Understanding the role of transcription in evidential consistency of police interview records in England and Wales
Evidential records of investigative interviews serve an important institutional purpose within the legal system in England and Wales. Academic scholars have long recognized that little institutional attention is paid to the transformation process that occurs when written records of the spoken are produced, nor to the potential impact this has on later interpretation by users of the records during the investigation of crimes and later in court. We analyse 29 digitally recorded investigative interviews and their corresponding official written ‘Record of Taped/Videoed Interview’ (ROTI/ROVI) transcripts, taking an ethnomethodological, conversation analytic (CA) approach to examine the social actions that are transformed in this activity by comparing the audio record of police interview evidence to the written transcripts. The intended outcome of this work, within the wider project of which this forms, is to better understand this process within the legal system, and to incite improvements.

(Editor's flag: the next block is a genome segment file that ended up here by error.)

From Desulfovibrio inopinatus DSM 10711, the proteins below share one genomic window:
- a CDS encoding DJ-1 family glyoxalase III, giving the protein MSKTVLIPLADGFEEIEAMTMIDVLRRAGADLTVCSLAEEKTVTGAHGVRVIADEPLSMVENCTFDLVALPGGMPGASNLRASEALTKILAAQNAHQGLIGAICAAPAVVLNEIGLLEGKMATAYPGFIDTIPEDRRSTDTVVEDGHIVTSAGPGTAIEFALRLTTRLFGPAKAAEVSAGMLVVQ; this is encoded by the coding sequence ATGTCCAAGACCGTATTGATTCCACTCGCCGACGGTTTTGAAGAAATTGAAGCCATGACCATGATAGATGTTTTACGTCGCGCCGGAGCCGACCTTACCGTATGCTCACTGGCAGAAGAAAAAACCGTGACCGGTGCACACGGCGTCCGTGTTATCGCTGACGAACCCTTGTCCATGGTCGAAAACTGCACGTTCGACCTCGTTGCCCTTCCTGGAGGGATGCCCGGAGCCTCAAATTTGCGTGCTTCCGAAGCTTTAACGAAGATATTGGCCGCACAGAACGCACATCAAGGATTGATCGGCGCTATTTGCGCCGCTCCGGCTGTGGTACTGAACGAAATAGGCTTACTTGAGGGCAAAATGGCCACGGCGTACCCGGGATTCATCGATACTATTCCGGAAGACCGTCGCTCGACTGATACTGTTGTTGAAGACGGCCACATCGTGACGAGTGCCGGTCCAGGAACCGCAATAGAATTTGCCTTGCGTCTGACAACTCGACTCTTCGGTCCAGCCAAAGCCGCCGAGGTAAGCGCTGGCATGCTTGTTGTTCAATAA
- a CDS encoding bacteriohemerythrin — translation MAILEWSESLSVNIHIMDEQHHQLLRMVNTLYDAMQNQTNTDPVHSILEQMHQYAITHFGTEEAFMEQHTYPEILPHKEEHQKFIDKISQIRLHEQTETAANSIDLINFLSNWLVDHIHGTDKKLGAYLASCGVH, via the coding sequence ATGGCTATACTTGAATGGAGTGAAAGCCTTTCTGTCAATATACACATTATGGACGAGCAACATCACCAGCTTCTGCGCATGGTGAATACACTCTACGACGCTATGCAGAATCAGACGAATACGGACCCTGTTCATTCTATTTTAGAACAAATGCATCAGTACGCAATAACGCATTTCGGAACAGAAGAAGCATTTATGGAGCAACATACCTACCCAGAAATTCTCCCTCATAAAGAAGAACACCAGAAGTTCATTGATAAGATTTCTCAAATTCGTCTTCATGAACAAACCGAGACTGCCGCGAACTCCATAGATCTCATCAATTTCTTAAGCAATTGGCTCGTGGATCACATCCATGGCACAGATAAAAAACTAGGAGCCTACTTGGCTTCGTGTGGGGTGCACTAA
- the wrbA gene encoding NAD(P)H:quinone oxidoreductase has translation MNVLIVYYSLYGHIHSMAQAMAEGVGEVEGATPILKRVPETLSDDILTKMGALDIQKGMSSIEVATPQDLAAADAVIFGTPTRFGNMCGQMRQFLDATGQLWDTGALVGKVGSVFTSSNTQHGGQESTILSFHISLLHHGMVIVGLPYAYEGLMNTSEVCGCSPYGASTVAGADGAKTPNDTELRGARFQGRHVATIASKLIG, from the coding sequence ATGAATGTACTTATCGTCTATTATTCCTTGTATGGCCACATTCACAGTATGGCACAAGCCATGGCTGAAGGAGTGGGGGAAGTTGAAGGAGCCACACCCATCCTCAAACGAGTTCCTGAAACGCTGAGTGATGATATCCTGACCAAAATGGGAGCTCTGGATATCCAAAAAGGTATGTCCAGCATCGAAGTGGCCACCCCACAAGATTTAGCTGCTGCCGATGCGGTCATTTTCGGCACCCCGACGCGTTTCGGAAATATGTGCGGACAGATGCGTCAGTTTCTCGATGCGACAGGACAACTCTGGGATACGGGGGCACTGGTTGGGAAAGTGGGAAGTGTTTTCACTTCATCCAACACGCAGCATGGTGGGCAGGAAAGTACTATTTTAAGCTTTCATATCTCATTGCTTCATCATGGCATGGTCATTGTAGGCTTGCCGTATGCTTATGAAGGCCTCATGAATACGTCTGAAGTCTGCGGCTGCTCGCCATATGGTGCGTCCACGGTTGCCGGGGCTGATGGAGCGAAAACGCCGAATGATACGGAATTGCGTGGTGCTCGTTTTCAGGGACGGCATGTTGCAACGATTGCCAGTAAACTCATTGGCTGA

- Social Sciences and Humanities
- Communication and Media
Published inLanguage in Society
PublisherCambridge University Press (CUP)
- VoR (Version of Record)
Rights holder© The Author(s)
Publisher statementThis is an Open Access article, distributed under the terms of the Creative Commons Attribution licence (http://creativecommons.org/licenses/by/4.0/), which permits unrestricted re-use, distribution and reproduction, provided the original article is properly cited.